ConocoPhillips (COP 0.75%) can make a lot of money producing oil and gas in the coming years. Thanks to a low-cost resource base, the energy company estimates it could generate well over $200 billion of cash flow from operations, assuming oil prices average $60 a barrel. It could produce even more cash if crude remains at its current level of around $80 a barrel.

The company doesn't need anywhere near that amount of money to grow its business. Because of that, it could return a massive gusher of cash to its investors in the future. That makes it a compelling oil stock to buy and hold for the long haul.

A cash-flow machine

ConocoPhillips recently provided investors with an updated look at its 10-year plan. It based its investment strategy on oil averaging $60 a barrel across the cycle. Here's what it can produce during that time frame:

A slide showing ConocoPhillips' projected cash flow from operations over the next 10 years.

Image source: ConocoPhillips.

As that slide showcases, ConocoPhillips estimates it can produce about $225 billion in cash flow from operations (CFO) over the next 10 years. That assumes an average price of $60 a barrel for West Texas Intermediate (WTI), the primary U.S. oil price benchmark.

The company expects a reinvestment rate of 50% at that oil price level. That would leave it with over $100 billion of free cash flow that it could distribute to investors. Meanwhile, it could produce even more cash at higher oil prices, potentially generating upwards of $300 billion if oil averaged $80 a barrel, which is right around the recent level.

Fueling the company's massive cash flow is its low breakeven level. ConocoPhillips only needs oil to average about $35 a barrel to support the capital required to maintain its production. Meanwhile, the company's investments in developing additional low-cost resources will grow its production by about 4% to 5% per year. That should drive 6% compound annual growth in CFO over the next decade and 11% compound annual free-cash-flow growth.

Returning its oil-fueled cash flow to investors

ConocoPhillips expects to invest about $11 billion of capital each year to maintain and grow its global oil and gas production. The company anticipates producing more-than-enough cash to cover that capital spending, with a growing amount to spare in the coming years:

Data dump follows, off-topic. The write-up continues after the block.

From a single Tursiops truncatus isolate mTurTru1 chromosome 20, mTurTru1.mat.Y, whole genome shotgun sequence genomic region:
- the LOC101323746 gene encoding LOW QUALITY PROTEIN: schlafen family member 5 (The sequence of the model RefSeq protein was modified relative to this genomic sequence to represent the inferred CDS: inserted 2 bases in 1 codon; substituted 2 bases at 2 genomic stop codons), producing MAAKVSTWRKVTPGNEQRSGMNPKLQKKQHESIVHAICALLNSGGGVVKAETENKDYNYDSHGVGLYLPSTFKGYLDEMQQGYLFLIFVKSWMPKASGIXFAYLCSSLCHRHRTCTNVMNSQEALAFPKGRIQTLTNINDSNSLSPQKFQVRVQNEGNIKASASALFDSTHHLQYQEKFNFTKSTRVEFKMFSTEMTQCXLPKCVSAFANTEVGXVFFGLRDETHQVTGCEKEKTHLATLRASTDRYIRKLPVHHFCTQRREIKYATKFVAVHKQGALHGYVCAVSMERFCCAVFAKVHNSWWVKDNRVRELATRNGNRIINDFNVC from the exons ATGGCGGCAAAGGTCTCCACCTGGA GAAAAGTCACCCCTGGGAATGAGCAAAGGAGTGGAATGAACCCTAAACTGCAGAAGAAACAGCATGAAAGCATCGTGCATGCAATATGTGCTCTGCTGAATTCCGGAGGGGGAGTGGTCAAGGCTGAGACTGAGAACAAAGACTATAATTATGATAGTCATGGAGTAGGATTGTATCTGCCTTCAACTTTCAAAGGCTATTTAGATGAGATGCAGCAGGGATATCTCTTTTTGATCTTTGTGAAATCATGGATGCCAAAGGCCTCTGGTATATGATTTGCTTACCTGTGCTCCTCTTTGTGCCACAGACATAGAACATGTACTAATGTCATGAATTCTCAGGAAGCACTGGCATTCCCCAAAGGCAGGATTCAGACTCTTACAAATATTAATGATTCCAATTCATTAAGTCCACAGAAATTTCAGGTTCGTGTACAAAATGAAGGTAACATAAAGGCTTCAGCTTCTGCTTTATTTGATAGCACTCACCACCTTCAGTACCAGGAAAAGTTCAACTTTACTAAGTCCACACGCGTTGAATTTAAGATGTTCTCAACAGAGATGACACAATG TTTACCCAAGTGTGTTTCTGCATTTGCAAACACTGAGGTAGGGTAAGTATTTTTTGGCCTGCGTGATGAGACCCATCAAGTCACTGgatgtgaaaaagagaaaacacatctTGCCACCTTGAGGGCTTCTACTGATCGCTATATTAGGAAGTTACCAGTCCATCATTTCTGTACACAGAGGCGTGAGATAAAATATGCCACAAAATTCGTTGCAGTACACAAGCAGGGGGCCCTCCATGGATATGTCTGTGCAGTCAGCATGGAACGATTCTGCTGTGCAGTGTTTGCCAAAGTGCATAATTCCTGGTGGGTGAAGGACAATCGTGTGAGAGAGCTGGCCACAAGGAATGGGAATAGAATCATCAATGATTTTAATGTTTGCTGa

A slide showing ConocoPhillips' projected free cash flow over the coming years.

Image source: ConocoPhillips.

As that slide shows, the company could produce close to $10 billion of free cash flow after covering capital expenses in the 2024 to 2028 time frame, assuming oil averages $60 a barrel, with even more cash at $80 oil. That excess cash would grow toward an average of more than $15 billion per year in the 2029 to 2032 time frame.

Since ConocoPhillips won't need that money to support its operations and already has a top-tier balance sheet, it will likely return most of that money to shareholders. The company has a three-tiered capital-return framework to deliver cash to investors:

  • Dividend payments: The company pays a $0.51 per-share quarterly dividend, giving it a dividend yield of 1.9% at the recent share price. It aims to grow the payout at a top-quartile rate among companies in the S&P 500. ConocoPhillips increased it by 11% last year.
  • Share repurchases: ConocoPhillips' board approved a $20 billion increase to its share-repurchase program last year, increasing the total to $45 billion.
  • Variable Return of Cash (VROC): The company has the flexibility to make additional variable cash payments to shareholders when oil prices are higher. It has made quarterly VROC payments of $0.60 per share, $0.70 per share, $1.40 per share, and $0.70 per share over the last 12 months.

Given the company's free-cash-flow expectations, it could return over $100 billion to shareholders if oil averages $60 a barrel over the next 10 years. That's a massive amount of money. It represents more than 90% of the company's current market cap

Returning a massive and growing cash-flow gusher

ConocoPhillips expects to produce a prodigious amount of cash in the coming years. It only plans to use half of what it can generate at $60 oil to maintain and grow its production. Because of that, it will produce a massive amount of free cash that it will likely return to shareholders through a growing dividend and meaningful share-repurchase program.

Those cash returns could give ConocoPhillips the fuel to produce robust total returns at a relatively conservative oil price point in the coming years. That makes it a compelling oil stock to consider buying for the long term.